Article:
-start out at the bottom and train for a year

    Recommends
    Positive Outlook
    No opinion of CEO
  2. 11 people found this helpful  

    Run far........run fast!

    • Comp & Benefits
    • Work/Life Balance
    • Senior Management
    • Culture & Values
    • Career Opportunities
    Former Employee - Manager  in  Marion, IL
    Former Employee - Manager in Marion, IL

    Pros

    ALDI has very loyal customers, and with the small store size, it was great to get to really know them and interact. The hours they are open are relatively short, so no crazy shifts.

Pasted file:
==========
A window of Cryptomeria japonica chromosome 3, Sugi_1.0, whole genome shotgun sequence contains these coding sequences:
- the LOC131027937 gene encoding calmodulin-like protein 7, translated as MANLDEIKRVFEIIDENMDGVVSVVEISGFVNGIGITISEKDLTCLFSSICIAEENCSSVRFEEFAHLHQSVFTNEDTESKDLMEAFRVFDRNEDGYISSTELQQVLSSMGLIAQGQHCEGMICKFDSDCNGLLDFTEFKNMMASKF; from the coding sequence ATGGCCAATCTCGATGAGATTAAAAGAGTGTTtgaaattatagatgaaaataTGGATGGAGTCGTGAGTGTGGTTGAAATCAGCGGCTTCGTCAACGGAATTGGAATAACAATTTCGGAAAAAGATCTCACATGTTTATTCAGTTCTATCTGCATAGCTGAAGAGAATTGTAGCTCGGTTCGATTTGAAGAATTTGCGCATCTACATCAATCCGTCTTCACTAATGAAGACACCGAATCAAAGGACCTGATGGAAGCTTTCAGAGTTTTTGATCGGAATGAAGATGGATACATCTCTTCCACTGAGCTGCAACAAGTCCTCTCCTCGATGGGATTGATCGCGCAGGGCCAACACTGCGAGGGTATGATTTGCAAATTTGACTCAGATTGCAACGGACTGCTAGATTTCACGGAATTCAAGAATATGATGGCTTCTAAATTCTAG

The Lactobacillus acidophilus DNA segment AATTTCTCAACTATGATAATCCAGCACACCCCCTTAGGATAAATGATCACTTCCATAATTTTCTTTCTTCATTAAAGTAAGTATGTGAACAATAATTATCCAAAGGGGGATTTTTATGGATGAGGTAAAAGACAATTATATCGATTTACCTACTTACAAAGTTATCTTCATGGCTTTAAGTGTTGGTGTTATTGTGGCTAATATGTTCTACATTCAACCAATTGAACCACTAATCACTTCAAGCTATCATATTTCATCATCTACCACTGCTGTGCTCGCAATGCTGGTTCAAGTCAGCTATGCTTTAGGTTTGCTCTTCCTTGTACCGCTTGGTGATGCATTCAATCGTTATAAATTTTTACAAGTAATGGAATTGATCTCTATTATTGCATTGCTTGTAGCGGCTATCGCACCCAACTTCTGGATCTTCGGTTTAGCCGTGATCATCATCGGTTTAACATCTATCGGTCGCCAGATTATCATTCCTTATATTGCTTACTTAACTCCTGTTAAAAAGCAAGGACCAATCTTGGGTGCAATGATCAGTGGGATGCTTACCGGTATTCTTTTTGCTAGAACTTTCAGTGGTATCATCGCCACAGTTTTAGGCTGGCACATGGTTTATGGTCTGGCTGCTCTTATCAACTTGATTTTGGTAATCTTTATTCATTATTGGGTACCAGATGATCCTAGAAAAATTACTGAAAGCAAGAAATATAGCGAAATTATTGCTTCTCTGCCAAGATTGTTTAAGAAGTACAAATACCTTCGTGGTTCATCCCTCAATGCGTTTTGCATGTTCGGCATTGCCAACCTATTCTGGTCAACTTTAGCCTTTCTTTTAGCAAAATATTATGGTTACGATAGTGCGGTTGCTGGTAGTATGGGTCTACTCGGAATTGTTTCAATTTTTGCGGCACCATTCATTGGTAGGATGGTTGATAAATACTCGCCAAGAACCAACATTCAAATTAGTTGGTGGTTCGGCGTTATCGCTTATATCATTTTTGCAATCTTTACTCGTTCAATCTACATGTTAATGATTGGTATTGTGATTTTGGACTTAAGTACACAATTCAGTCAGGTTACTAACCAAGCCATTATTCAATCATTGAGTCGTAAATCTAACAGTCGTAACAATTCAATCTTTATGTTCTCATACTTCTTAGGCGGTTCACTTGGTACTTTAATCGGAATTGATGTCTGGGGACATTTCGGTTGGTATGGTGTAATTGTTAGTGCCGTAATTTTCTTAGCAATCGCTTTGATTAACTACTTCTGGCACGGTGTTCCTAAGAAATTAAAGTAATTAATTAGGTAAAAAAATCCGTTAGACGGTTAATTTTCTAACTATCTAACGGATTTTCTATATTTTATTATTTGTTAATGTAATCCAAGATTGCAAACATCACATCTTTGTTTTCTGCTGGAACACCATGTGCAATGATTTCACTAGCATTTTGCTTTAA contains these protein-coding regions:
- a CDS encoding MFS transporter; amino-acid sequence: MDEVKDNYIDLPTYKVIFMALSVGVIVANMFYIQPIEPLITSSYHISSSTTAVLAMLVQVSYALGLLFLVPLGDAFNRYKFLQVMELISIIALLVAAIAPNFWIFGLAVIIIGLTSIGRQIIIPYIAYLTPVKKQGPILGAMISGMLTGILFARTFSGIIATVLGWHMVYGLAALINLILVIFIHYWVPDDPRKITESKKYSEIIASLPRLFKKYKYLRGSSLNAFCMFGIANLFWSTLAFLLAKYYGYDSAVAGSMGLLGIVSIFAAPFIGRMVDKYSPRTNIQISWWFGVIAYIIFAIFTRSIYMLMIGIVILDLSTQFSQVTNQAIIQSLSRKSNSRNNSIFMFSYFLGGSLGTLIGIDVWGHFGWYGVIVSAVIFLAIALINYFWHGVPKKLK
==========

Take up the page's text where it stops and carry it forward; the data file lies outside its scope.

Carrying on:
Cons

    Where do I start? ALL District Managers are hired in fresh out of college....repeat...ALL district managers. This means you will have someone who has no idea on how to run a store being your boss and telling you exactly how the book says it should be done. They train for a year for the job, but only spend a few months in a store, the rest is driving around doing district manager stuff. They have NO clue on how it is to really run a store on a day to day basis. They would roll in, in their company owned camry, and basically tell you that everything was wrong. It was common for them to leave and have a 40 or 50 item punch list to complete before you left. My district manager admitted that this was his FIRST job in his life. WOW! Prepare to be told daily by a 22 year old kid that you are not doing the job good enough.